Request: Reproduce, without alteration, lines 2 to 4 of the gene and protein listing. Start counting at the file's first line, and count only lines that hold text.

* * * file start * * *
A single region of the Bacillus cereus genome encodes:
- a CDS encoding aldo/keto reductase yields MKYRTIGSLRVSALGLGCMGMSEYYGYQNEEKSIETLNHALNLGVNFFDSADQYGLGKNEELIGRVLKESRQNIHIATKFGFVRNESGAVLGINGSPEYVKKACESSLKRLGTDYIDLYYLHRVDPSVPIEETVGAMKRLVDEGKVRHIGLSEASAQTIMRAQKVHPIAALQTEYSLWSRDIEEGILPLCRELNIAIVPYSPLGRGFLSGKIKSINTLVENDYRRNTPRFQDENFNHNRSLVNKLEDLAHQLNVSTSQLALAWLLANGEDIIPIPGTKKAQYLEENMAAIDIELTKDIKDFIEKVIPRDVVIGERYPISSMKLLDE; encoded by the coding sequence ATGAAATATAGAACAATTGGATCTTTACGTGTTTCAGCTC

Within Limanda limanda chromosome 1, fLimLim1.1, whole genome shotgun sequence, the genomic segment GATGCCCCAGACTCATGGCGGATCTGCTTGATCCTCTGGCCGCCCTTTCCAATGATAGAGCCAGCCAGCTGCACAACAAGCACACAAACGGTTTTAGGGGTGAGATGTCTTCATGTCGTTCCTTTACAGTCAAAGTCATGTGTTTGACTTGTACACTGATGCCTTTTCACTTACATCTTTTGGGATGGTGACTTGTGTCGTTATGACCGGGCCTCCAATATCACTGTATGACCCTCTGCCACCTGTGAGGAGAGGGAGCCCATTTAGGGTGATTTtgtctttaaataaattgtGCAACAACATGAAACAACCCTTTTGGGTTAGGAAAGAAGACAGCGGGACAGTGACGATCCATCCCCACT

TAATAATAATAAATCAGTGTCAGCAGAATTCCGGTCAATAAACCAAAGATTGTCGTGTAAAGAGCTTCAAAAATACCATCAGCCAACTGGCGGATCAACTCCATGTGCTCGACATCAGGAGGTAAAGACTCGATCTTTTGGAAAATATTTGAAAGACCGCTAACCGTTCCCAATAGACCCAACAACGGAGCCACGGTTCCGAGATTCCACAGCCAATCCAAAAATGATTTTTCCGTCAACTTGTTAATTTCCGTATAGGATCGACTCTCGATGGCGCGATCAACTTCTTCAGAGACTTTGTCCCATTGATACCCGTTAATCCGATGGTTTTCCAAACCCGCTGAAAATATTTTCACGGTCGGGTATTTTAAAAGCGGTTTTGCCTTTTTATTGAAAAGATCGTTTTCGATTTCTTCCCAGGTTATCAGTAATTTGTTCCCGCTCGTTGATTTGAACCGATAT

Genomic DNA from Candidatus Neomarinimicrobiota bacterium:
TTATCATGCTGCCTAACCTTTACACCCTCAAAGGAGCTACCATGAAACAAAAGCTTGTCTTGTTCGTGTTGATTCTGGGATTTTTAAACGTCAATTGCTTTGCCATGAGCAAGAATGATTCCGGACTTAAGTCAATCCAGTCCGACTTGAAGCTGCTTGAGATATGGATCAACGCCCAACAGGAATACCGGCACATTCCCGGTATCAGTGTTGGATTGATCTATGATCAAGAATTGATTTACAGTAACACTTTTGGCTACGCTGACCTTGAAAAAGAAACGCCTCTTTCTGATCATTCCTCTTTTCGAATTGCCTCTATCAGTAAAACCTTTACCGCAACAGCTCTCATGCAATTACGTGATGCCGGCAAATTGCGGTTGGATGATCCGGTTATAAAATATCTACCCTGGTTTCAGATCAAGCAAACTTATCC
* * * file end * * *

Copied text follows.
- a CDS encoding aldo/keto reductase yields MKYRTIGSLRVSALGLGCMGMSEYYGYQNEEKSIETLNHALNLGVNFFDSADQYGLGKNEELIGRVLKESRQNIHIATKFGFVRNESGAVLGINGSPEYVKKACESSLKRLGTDYIDLYYLHRVDPSVPIEETVGAMKRLVDEGKVRHIGLSEASAQTIMRAQKVHPIAALQTEYSLWSRDIEEGILPLCRELNIAIVPYSPLGRGFLSGKIKSINTLVENDYRRNTPRFQDENFNHNRSLVNKLEDLAHQLNVSTSQLALAWLLANGEDIIPIPGTKKAQYLEENMAAIDIELTKDIKDFIEKVIPRDVVIGERYPISSMKLLDE; encoded by the coding sequence ATGAAATATAGAACAATTGGATCTTTACGTGTTTCAGCTC

Within Limanda limanda chromosome 1, fLimLim1.1, whole genome shotgun sequence, the genomic segment GATGCCCCAGACTCATGGCGGATCTGCTTGATCCTCTGGCCGCCCTTTCCAATGATAGAGCCAGCCAGCTGCACAACAAGCACACAAACGGTTTTAGGGGTGAGATGTCTTCATGTCGTTCCTTTACAGTCAAAGTCATGTGTTTGACTTGTACACTGATGCCTTTTCACTTACATCTTTTGGGATGGTGACTTGTGTCGTTATGACCGGGCCTCCAATATCACTGTATGACCCTCTGCCACCTGTGAGGAGAGGGAGCCCATTTAGGGTGATTTtgtctttaaataaattgtGCAACAACATGAAACAACCCTTTTGGGTTAGGAAAGAAGACAGCGGGACAGTGACGATCCATCCCCACT

TAATAATAATAAATCAGTGTCAGCAGAATTCCGGTCAATAAACCAAAGATTGTCGTGTAAAGAGCTTCAAAAATACCATCAGCCAACTGGCGGATCAACTCCATGTGCTCGACATCAGGAGGTAAAGACTCGATCTTTTGGAAAATATTTGAAAGACCGCTAACCGTTCCCAATAGACCCAACAACGGAGCCACGGTTCCGAGATTCCACAGCCAATCCAAAAATGATTTTTCCGTCAACTTGTTAATTTCCGTATAGGATCGACTCTCGATGGCGCGATCAACTTCTTCAGAGACTTTGTCCCATTGATACCCGTTAATCCGATGGTTTTCCAAACCCGCTGAAAATATTTTCACGGTCGGGTATTTTAAAAGCGGTTTTGCCTTTTTATTGAAAAGATCGTTTTCGATTTCTTCCCAGGTTATCAGTAATTTGTTCCCGCTCGTTGATTTGAACCGATAT